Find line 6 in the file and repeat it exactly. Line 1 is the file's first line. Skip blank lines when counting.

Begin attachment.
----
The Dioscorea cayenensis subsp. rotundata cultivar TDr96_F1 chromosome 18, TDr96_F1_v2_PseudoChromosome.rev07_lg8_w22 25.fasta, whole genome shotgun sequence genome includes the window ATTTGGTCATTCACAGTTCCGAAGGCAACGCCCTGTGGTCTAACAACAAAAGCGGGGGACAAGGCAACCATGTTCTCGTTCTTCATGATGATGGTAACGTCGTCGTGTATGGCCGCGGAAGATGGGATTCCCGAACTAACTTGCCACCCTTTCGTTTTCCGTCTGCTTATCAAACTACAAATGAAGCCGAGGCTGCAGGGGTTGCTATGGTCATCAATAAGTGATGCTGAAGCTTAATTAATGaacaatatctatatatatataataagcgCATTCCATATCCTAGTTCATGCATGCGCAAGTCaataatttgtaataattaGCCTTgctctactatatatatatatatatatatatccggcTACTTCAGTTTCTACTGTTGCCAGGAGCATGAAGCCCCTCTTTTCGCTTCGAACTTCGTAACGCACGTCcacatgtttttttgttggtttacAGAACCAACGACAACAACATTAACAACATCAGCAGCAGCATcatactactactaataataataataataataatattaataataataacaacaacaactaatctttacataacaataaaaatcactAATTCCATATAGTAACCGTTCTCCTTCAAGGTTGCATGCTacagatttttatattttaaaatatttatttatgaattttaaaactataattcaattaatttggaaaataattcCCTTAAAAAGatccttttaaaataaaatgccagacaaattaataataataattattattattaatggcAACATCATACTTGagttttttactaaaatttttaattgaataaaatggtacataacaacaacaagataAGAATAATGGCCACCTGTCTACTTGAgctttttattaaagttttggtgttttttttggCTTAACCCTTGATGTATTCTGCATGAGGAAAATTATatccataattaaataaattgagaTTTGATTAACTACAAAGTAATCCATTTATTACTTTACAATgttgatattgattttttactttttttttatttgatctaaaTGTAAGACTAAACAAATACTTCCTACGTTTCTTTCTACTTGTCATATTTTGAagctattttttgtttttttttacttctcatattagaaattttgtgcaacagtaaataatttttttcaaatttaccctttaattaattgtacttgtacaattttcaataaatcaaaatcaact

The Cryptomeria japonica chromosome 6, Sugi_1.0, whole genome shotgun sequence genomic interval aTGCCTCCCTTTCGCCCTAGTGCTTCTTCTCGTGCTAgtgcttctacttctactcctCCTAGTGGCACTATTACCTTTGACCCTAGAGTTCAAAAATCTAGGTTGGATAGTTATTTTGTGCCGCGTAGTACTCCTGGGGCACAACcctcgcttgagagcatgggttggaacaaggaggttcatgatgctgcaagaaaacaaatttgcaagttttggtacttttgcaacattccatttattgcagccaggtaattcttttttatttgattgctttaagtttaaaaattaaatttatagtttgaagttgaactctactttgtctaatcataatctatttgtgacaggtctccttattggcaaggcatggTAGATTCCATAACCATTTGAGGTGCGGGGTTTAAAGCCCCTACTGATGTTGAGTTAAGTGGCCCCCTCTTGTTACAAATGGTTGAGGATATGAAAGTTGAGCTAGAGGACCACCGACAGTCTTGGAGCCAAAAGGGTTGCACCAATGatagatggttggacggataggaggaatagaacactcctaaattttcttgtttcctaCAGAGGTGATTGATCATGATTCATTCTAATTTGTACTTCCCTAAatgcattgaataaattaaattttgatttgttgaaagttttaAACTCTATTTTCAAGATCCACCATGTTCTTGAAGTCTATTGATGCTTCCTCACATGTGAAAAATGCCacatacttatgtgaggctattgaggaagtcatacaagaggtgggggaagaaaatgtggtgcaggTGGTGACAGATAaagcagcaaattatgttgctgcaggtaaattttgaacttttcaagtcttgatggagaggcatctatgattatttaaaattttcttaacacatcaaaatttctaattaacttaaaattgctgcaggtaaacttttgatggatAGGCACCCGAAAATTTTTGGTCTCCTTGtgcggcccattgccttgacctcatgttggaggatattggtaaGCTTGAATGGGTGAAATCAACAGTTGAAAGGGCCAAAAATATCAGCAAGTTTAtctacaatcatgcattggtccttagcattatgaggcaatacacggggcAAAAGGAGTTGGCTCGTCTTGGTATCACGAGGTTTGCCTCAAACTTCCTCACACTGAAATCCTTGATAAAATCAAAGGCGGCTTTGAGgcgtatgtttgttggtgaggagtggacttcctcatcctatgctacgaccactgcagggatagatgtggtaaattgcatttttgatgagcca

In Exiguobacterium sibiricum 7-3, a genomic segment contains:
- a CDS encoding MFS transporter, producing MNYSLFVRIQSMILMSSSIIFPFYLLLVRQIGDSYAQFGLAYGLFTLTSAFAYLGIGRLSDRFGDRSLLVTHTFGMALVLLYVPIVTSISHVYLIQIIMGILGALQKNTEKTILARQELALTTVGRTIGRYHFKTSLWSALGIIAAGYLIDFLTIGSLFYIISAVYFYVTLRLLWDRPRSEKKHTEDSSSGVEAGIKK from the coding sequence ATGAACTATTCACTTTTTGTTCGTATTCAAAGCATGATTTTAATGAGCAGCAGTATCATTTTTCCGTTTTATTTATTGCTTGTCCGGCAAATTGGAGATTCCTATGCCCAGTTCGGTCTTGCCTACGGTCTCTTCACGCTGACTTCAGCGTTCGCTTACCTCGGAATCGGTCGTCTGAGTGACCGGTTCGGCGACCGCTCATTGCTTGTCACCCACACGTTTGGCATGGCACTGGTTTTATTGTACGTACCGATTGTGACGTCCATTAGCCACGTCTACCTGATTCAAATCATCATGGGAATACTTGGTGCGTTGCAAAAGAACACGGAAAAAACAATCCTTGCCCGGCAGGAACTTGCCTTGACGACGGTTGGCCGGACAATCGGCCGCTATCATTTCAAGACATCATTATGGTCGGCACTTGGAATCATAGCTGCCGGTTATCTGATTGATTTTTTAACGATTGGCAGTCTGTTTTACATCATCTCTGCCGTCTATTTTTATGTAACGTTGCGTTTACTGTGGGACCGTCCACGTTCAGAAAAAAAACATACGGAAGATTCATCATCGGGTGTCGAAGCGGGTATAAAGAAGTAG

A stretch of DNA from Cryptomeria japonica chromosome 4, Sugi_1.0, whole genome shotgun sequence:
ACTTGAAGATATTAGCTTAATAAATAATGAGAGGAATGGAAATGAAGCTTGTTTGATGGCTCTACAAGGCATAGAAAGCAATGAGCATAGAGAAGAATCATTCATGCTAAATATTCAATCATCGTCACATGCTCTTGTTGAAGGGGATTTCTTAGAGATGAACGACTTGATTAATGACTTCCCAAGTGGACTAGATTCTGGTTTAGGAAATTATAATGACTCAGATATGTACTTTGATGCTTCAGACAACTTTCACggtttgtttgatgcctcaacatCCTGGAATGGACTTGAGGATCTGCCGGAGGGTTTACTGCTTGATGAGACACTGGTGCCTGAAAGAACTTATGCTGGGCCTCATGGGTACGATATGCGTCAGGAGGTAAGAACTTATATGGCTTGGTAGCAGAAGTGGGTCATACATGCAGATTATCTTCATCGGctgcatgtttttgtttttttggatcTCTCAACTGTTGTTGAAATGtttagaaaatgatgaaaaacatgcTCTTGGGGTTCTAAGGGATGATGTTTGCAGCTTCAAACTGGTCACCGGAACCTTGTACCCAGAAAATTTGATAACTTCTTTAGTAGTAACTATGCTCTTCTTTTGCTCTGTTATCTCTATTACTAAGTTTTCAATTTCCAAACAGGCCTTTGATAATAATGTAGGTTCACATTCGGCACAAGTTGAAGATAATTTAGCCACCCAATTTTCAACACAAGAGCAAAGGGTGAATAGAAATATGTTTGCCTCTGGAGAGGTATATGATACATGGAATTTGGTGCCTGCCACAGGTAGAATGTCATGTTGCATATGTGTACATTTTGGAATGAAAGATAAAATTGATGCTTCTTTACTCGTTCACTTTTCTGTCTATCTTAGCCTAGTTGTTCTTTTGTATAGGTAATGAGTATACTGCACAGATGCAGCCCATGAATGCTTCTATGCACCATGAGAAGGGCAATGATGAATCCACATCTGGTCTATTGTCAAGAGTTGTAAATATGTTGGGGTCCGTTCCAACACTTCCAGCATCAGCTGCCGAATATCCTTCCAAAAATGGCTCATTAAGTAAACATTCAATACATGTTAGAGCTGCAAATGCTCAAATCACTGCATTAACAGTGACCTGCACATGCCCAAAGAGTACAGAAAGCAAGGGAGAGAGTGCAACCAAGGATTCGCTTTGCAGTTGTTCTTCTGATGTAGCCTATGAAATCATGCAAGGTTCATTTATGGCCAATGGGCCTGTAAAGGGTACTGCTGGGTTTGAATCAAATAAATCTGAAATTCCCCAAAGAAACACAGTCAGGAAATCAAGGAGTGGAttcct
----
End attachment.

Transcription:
ACTTGAAGATATTAGCTTAATAAATAATGAGAGGAATGGAAATGAAGCTTGTTTGATGGCTCTACAAGGCATAGAAAGCAATGAGCATAGAGAAGAATCATTCATGCTAAATATTCAATCATCGTCACATGCTCTTGTTGAAGGGGATTTCTTAGAGATGAACGACTTGATTAATGACTTCCCAAGTGGACTAGATTCTGGTTTAGGAAATTATAATGACTCAGATATGTACTTTGATGCTTCAGACAACTTTCACggtttgtttgatgcctcaacatCCTGGAATGGACTTGAGGATCTGCCGGAGGGTTTACTGCTTGATGAGACACTGGTGCCTGAAAGAACTTATGCTGGGCCTCATGGGTACGATATGCGTCAGGAGGTAAGAACTTATATGGCTTGGTAGCAGAAGTGGGTCATACATGCAGATTATCTTCATCGGctgcatgtttttgtttttttggatcTCTCAACTGTTGTTGAAATGtttagaaaatgatgaaaaacatgcTCTTGGGGTTCTAAGGGATGATGTTTGCAGCTTCAAACTGGTCACCGGAACCTTGTACCCAGAAAATTTGATAACTTCTTTAGTAGTAACTATGCTCTTCTTTTGCTCTGTTATCTCTATTACTAAGTTTTCAATTTCCAAACAGGCCTTTGATAATAATGTAGGTTCACATTCGGCACAAGTTGAAGATAATTTAGCCACCCAATTTTCAACACAAGAGCAAAGGGTGAATAGAAATATGTTTGCCTCTGGAGAGGTATATGATACATGGAATTTGGTGCCTGCCACAGGTAGAATGTCATGTTGCATATGTGTACATTTTGGAATGAAAGATAAAATTGATGCTTCTTTACTCGTTCACTTTTCTGTCTATCTTAGCCTAGTTGTTCTTTTGTATAGGTAATGAGTATACTGCACAGATGCAGCCCATGAATGCTTCTATGCACCATGAGAAGGGCAATGATGAATCCACATCTGGTCTATTGTCAAGAGTTGTAAATATGTTGGGGTCCGTTCCAACACTTCCAGCATCAGCTGCCGAATATCCTTCCAAAAATGGCTCATTAAGTAAACATTCAATACATGTTAGAGCTGCAAATGCTCAAATCACTGCATTAACAGTGACCTGCACATGCCCAAAGAGTACAGAAAGCAAGGGAGAGAGTGCAACCAAGGATTCGCTTTGCAGTTGTTCTTCTGATGTAGCCTATGAAATCATGCAAGGTTCATTTATGGCCAATGGGCCTGTAAAGGGTACTGCTGGGTTTGAATCAAATAAATCTGAAATTCCCCAAAGAAACACAGTCAGGAAATCAAGGAGTGGAttcct